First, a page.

By Stephen Sherman, Apr. 2002. Updated Sept. 26, 2012.
North American Aviation originally designed the Mustang in response to a British specification. They agreed to produce the first prototype only 4 months after signing the contract in April 1940. By the end of 1941 North American had delivered the first Mustang to England for test flights. These first Mustangs were powered by the Allison V-1710 engine, a good engine, but one which didn't operate well at high altitudes.
A Better Engine
In April, 1942, a British test pilot, Ronald Harker, flew the Mustang and was very impressed by it. He suggested that the new plane would be a natural fit with the Rolls Royce Merlin 60-series engine, well-suited to high altitudes. At the prodding of Major Thomas Hitchcock, the Americans began working along the same lines (using the Packard license-built version of the Merlin), and the first Merlin-equipped Mustang, the P-51B, flew in November, 1942. The results were impressive, to say the least. At 30,000 feet, the improved Mustang reached 440 MPH, almost 100 MPH faster than the Allison-equipped Mustang at that altitude. Both Robert Goebel and Bud Anderson flew Mustangs. Their comments follow.
Bob Goebel on the P-51:
Robert Goebel flew Mustangs with the 31st Fighter Group, based at San Severo, Italy, in the MTO (Mediterranean Theater of Operations). Like Bud Anderson, he had flown P-39s earlier on. At San Severo in Spring 1944, he got his first crack at the P-51:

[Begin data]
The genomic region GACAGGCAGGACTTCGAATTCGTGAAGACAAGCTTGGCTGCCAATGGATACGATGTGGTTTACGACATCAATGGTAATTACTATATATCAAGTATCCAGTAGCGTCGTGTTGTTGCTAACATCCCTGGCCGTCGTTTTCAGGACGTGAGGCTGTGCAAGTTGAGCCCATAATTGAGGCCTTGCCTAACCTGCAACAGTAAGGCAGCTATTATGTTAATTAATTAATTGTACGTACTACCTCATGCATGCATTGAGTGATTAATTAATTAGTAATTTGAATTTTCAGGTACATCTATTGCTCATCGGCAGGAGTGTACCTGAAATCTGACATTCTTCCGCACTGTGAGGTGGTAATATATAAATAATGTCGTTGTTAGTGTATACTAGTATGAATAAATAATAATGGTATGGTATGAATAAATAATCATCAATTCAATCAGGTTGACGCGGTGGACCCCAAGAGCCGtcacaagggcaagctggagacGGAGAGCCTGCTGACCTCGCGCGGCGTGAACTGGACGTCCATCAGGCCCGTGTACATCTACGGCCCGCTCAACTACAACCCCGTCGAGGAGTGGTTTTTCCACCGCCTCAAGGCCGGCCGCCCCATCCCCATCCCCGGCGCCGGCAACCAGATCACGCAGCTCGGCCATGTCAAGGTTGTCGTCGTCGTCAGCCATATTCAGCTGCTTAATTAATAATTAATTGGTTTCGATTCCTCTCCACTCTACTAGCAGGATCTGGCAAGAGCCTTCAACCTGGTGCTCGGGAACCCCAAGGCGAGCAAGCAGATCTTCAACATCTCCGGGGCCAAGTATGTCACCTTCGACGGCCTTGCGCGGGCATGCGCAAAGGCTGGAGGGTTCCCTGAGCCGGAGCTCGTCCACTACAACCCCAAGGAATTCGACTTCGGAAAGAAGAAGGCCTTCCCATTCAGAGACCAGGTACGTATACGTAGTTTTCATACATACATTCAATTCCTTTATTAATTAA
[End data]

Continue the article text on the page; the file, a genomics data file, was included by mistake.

We soon found out that the P-51 Mustang was indeed a different breed of airplane. It was fast, for one thing. ... The P-51 was red-lined at 505 and, though it was no Spitfire, its turning ability wasn't bad at all - especially if you sneaked down 10 degrees of flaps. It was pretty good in the climbing department too, and accelerated very fast in a dive. But the thing that really set the Mustang apart from any other fighter, friend or foe, was its range. With a 75-gallon tank slung under each wing, it could perform the unheard-of: It could fly six-hour missions.
Physically, it was pleasing to the eye and looked fast, even sitting on the ground. Power was provided by a V-1650 Rolls-Royce Merlin engine built under license in the States by Packard, the luxury automobile company. The V-1650 was a fine engine and could be taken up to 61 inches of manifold pressure at 3,000 RPM for take-off or, if needed in combat, 67 inches for up to five minutes in Emergency Power. Normally aspirated engines tended to run out of power as altitude increased, usually between 15,000 and 20,000 feet.
The P-51 had a two-stage blower in the induction system that was controlled automatically with a barometric switch. Around 17,000 feet, when the throttle had been advanced almost all the way forward just to maintain normal cruise, the blower would kick into high, the manifold pressure would jump up, and the climb could be continued to 30,000 feet. The P-51 could be taken a lot higher than that, but above 30,000 feet the power was way down and the controls had to be handled gingerly.
quoted from "Mustang Ace", available at Amazon.com